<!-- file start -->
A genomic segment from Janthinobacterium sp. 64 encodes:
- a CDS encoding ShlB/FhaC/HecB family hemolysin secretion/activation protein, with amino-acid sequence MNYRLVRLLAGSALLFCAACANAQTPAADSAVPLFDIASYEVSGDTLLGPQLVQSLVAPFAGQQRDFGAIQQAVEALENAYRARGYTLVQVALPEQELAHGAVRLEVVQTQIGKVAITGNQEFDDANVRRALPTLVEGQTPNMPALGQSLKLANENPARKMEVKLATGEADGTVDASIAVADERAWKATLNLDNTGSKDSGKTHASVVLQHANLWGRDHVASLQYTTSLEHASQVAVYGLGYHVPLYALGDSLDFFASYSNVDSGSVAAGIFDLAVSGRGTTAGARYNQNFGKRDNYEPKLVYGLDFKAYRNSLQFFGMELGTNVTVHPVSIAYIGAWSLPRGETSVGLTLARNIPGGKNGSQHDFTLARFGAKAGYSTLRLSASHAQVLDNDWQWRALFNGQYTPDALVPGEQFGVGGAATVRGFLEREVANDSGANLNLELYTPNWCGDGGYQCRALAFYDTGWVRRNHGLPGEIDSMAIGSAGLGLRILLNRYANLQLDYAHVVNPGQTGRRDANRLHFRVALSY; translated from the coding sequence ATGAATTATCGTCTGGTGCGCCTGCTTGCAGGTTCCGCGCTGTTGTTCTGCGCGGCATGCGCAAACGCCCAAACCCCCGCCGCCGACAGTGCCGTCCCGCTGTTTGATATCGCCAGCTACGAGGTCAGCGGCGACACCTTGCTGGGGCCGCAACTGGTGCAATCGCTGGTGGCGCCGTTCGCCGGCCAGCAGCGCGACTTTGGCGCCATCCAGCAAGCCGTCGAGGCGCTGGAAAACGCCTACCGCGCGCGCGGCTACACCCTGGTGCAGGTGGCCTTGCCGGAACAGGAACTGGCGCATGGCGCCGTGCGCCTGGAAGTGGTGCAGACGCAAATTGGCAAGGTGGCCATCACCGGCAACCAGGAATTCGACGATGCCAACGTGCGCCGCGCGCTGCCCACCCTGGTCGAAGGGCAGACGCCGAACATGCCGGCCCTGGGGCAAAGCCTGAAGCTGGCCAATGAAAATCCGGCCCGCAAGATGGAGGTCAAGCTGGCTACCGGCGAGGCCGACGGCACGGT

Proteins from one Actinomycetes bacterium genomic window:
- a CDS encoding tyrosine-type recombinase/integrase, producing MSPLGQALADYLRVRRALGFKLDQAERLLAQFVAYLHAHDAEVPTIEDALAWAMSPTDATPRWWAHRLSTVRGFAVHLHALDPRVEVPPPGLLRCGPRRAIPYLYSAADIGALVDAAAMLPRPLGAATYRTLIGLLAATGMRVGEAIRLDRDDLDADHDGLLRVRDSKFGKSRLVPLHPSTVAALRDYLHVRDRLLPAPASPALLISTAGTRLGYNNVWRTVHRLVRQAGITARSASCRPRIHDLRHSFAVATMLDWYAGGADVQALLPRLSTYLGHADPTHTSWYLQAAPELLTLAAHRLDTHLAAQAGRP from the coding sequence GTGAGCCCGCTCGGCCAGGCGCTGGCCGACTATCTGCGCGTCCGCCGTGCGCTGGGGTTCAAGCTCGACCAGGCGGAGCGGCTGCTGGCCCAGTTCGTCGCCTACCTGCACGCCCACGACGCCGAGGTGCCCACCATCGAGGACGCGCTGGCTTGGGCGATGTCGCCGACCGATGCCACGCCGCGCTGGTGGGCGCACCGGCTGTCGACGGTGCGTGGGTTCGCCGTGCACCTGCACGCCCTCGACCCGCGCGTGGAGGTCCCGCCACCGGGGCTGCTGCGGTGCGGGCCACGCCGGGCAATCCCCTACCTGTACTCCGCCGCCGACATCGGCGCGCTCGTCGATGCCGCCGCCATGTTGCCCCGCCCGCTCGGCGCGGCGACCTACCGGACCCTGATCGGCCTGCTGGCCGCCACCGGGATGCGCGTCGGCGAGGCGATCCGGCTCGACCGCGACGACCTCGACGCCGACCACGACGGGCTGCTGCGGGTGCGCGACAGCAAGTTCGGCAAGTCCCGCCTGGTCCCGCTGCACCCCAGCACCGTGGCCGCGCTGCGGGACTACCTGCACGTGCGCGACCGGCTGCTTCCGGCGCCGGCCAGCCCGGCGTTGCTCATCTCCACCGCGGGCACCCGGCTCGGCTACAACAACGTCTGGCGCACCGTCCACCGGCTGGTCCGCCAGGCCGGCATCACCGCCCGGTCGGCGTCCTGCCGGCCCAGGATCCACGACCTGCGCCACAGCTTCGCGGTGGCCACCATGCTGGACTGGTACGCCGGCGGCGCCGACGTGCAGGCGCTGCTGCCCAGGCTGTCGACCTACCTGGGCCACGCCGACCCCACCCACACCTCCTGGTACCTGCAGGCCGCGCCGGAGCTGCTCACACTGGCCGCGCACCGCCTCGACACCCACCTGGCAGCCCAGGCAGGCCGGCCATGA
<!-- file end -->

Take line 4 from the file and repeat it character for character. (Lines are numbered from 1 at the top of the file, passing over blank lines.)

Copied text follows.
- a CDS encoding tyrosine-type recombinase/integrase, producing MSPLGQALADYLRVRRALGFKLDQAERLLAQFVAYLHAHDAEVPTIEDALAWAMSPTDATPRWWAHRLSTVRGFAVHLHALDPRVEVPPPGLLRCGPRRAIPYLYSAADIGALVDAAAMLPRPLGAATYRTLIGLLAATGMRVGEAIRLDRDDLDADHDGLLRVRDSKFGKSRLVPLHPSTVAALRDYLHVRDRLLPAPASPALLISTAGTRLGYNNVWRTVHRLVRQAGITARSASCRPRIHDLRHSFAVATMLDWYAGGADVQALLPRLSTYLGHADPTHTSWYLQAAPELLTLAAHRLDTHLAAQAGRP from the coding sequence GTGAGCCCGCTCGGCCAGGCGCTGGCCGACTATCTGCGCGTCCGCCGTGCGCTGGGGTTCAAGCTCGACCAGGCGGAGCGGCTGCTGGCCCAGTTCGTCGCCTACCTGCACGCCCACGACGCCGAGGTGCCCACCATCGAGGACGCGCTGGCTTGGGCGATGTCGCCGACCGATGCCACGCCGCGCTGGTGGGCGCACCGGCTGTCGACGGTGCGTGGGTTCGCCGTGCACCTGCACGCCCTCGACCCGCGCGTGGAGGTCCCGCCACCGGGGCTGCTGCGGTGCGGGCCACGCCGGGCAATCCCCTACCTGTACTCCGCCGCCGACATCGGCGCGCTCGTCGATGCCGCCGCCATGTTGCCCCGCCCGCTCGGCGCGGCGACCTACCGGACCCTGATCGGCCTGCTGGCCGCCACCGGGATGCGCGTCGGCGAGGCGATCCGGCTCGACCGCGACGACCTCGACGCCGACCACGACGGGCTGCTGCGGGTGCGCGACAGCAAGTTCGGCAAGTCCCGCCTGGTCCCGCTGCACCCCAGCACCGTGGCCGCGCTGCGGGACTACCTGCACGTGCGCGACCGGCTGCTTCCGGCGCCGGCCAGCCCGGCGTTGCTCATCTCCACCGCGGGCACCCGGCTCGGCTACAACAACGTCTGGCGCACCGTCCACCGGCTGGTCCGCCAGGCCGGCATCACCGCCCGGTCGGCGTCCTGCCGGCCCAGGATCCACGACCTGCGCCACAGCTTCGCGGTGGCCACCATGCTGGACTGGTACGCCGGCGGCGCCGACGTGCAGGCGCTGCTGCCCAGGCTGTCGACCTACCTGGGCCACGCCGACCCCACCCACACCTCCTGGTACCTGCAGGCCGCGCCGGAGCTGCTCACACTGGCCGCGCACCGCCTCGACACCCACCTGGCAGCCCAGGCAGGCCGGCCATGA